Carnal Knowledge: The Larrieu Bros.’ Strange Depiction of Summer Lovin’
Directing duo Arnaud and Jean-Marie Larrieu create oddly distinct pieces of bizarre cinema, yet remain relatively unknown outside of France even though they’ve been regularly presenting new features over the past decade. Their latest is a necrophilic inspired sexual awakening comedy, blasting away at the usual sort of conventions we’re accustomed to in similar provincially mannered fare. Reteaming with a few ensemble players who’ve populated their last features, 21 Nights with Pattie is an enigmatic pattern of elements both unpredictable and borderline grotesque. Delightfully strange, and featuring an excellent ensemble of familiar French faces, this is certainly a more inventive take on the sexual awakening portrait—sort of like a romantic comedy version of Georges Bataille with just a dash of Jorg Buttgereit.
Caroline (Isabelle Carre) travels to a small village in the Pyrenees to bury her mother, a woman she’d been estranged from for several years. Leaving her husband (Sergei Lopez) and kids at home, Caroline is quickly distracted by the sexually explicit practices of the locals, including her mother’s cleaning woman, Pattie (Karin Viard), tending to the house until the funeral takes place. Balking at the way in which her free-spirited mother was living, Caroline is shocked when she returns from a gathering to find her mother’s corpse has been stolen. But who would do such a thing? Jean (Andre Dussollier) is another unexpected guest to show up, and convinced the police’s theory of an ex-lover as the culprit is most assuredly correct. While the investigation continues, Caroline begins to become acclimated to her own desires.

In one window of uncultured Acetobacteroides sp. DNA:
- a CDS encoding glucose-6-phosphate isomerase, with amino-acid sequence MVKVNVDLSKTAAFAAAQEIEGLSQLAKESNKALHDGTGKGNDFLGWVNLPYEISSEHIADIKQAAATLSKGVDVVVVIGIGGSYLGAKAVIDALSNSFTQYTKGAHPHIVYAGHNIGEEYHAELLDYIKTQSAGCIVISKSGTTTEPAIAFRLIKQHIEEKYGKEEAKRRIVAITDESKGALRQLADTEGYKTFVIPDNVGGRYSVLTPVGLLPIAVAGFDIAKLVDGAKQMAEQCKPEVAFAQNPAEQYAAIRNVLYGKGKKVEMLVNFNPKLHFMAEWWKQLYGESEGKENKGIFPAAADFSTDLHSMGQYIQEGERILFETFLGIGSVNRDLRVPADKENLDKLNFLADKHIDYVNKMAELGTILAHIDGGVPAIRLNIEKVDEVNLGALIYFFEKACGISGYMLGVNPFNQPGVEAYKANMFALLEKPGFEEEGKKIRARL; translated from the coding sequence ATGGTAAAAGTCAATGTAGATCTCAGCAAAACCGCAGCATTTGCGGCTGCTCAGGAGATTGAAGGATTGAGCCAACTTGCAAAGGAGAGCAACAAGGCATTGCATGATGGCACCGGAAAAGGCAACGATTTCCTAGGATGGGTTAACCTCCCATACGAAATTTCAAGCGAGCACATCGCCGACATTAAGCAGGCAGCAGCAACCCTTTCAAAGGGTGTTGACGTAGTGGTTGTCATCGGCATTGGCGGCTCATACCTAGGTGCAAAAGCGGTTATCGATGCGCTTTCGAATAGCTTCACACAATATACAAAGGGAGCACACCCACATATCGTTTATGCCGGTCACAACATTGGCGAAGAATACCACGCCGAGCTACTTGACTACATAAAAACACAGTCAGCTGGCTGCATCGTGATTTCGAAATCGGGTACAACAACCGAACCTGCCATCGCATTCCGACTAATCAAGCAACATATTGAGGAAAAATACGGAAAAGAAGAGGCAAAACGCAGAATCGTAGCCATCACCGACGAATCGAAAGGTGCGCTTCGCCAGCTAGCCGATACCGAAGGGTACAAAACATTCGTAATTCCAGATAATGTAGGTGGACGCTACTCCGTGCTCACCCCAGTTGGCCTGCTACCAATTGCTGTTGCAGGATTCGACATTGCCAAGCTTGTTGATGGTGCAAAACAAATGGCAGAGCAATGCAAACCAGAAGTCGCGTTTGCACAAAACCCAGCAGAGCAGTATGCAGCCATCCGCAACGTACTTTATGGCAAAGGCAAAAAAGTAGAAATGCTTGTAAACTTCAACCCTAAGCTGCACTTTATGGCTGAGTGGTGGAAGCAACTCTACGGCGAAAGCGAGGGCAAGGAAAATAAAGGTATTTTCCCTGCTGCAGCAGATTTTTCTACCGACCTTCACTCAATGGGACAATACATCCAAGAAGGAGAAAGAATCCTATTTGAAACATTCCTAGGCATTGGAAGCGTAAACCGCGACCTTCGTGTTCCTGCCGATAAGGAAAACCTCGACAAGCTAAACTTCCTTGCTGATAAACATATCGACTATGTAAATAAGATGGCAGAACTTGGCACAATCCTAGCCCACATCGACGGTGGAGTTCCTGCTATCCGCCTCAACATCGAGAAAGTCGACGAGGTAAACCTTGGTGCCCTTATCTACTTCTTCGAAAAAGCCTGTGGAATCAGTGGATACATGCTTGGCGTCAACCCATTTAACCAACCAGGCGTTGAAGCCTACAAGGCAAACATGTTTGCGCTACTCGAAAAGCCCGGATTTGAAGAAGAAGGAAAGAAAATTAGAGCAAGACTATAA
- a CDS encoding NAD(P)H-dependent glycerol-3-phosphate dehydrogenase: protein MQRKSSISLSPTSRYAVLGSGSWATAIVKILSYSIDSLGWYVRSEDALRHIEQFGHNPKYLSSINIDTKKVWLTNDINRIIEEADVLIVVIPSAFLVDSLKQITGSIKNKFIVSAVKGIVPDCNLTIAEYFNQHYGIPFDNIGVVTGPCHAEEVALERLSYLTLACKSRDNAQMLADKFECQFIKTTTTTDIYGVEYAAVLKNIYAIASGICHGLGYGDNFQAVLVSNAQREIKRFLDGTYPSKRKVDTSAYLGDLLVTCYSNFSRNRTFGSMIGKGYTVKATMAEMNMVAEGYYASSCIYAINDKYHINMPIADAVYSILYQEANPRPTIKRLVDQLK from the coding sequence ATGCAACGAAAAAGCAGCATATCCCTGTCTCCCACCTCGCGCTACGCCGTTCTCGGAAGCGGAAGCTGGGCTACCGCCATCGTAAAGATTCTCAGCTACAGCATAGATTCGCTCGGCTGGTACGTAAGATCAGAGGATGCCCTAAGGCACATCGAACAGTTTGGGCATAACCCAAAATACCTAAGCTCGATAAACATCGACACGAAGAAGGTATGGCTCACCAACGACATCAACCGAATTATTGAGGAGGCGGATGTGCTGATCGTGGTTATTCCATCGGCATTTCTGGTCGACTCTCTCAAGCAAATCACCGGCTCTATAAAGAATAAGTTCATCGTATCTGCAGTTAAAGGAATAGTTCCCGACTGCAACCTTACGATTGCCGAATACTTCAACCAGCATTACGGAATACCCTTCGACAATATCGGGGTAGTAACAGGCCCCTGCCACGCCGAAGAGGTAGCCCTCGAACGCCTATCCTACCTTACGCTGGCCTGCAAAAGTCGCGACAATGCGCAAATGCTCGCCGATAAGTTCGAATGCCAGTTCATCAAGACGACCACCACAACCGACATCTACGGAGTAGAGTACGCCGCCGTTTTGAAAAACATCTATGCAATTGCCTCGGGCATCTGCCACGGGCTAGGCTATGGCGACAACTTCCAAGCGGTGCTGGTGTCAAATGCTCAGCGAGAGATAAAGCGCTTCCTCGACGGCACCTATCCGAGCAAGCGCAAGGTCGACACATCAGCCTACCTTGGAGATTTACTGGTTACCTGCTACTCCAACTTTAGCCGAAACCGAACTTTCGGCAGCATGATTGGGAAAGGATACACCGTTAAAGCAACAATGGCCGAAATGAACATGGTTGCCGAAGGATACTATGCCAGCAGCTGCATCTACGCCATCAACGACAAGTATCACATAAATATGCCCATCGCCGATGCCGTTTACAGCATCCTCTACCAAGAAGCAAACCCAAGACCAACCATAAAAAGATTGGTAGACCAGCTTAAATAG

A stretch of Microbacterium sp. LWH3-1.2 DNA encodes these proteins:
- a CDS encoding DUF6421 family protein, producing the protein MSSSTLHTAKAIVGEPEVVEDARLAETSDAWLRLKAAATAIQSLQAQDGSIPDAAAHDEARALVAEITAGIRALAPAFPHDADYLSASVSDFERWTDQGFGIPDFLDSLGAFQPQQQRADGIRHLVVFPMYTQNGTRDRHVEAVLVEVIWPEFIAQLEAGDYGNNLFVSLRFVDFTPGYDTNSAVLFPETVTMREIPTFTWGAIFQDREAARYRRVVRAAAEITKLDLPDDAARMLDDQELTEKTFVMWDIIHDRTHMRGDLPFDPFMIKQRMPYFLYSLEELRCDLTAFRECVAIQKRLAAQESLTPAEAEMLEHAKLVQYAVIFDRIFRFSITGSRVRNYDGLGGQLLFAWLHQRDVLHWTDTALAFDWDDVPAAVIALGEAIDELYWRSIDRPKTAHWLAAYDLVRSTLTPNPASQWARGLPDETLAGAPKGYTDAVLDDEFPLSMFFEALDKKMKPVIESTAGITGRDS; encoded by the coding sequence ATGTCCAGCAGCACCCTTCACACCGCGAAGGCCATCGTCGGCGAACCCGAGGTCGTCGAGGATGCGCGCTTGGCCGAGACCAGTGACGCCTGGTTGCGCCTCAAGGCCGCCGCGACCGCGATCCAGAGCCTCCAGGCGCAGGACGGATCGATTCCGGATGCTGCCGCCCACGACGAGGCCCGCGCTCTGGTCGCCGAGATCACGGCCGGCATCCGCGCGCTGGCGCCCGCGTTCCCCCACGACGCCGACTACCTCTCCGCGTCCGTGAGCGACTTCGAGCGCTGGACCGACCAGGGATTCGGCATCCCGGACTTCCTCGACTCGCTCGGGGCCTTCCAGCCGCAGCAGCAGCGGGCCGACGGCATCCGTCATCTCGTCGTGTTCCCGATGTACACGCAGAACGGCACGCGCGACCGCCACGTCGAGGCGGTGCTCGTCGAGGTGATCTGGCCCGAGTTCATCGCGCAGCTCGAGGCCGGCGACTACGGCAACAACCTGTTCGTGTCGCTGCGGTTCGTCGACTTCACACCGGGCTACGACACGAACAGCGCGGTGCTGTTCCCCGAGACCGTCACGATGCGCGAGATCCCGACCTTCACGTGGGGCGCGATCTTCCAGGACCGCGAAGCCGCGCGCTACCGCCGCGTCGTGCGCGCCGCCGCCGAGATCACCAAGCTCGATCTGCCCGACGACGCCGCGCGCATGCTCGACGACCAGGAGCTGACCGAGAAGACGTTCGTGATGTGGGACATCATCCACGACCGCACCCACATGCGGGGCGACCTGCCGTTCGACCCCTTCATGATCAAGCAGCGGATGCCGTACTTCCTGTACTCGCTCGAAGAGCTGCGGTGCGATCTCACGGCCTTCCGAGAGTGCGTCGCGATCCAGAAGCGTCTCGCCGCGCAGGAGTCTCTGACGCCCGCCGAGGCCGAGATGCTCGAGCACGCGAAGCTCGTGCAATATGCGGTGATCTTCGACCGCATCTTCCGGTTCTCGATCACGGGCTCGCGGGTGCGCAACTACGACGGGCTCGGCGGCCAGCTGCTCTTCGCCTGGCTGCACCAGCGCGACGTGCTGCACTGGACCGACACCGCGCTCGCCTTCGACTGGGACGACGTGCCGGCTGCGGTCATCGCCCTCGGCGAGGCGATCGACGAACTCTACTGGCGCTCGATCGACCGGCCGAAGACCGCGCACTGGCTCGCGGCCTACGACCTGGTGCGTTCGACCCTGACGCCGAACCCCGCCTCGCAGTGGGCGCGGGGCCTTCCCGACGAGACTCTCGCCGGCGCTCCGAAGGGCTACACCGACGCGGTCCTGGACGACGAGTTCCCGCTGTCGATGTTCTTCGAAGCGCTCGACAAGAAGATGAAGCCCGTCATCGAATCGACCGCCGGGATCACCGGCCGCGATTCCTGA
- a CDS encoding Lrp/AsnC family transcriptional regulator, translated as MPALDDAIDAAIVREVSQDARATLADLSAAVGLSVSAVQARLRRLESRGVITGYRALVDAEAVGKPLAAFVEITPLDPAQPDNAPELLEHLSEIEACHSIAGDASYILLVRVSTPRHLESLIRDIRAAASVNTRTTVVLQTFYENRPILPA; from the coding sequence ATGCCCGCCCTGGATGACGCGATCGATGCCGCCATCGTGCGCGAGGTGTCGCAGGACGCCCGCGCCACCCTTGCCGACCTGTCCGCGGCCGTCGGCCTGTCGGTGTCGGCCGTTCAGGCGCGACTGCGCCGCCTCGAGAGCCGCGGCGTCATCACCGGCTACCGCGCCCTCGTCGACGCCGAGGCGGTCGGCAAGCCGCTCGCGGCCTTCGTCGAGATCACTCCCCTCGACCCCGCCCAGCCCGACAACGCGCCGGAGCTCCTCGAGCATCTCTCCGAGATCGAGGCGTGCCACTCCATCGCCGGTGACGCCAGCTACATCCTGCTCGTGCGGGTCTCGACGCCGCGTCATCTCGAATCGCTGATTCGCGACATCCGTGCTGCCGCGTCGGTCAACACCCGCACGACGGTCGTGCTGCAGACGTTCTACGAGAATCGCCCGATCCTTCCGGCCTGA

Isabelle Carre also remains relatively unknown in English speaking territories, a pity considering her superb performances in titles from Ozon, Resnais, Jean-Pierre Ameris, and Michel Spinosa. Remarkably fresh-faced, Carre gives an attenuated performance as a frigid woman who manages to tap into her carnal desires after subjected to the over-sexed locals, led in frequent, garish detail by the chatty Karin Viard as the eponymous Pattie.
Viard is also an exquisitely talented and prolific performer, appearing in several of the Larrieu Bros. previous titles. Marvelously unaware of social cues, she primes Carre for blossoming with lurid tales of escapades with local men, most notably the animalistic weirdo played by Denis Lavant as a man who speaks in garbled French. Sex, desire, and death are explored in the phantom threat of necrophilia once Caroline’s mother’s corpse comes up missing, an idea initially planted by the local police, for why else steal a dead body unless you want to have sex with it?
Andre Dussollier, impressively game for whatever any scenario could call for, is the mysterious old friend who shows up, a man who may or may not be a famous author, J.M.G. Le Clezio who could potentially have fathered Caroline. Meanwhile, Caroline begins to undergo a transformation, flirtatiously returning the attentions of Pattie’s lusty teenage son, while Pattie and Jean carry on with taboo fantasy role-play. Much like their complex set of characters engaged with the apocalypse in Happy End (2009) and their noir-tinged Philippe Djian adaptation Love is the Perfect Crime (2013), the Larrieu Bros. continue to fascinate with a penchant for odd perspectives while upending expectations.
Reviewed on March 11th at the 2016 Rendez-Vous with French Cinema – 115 Mins.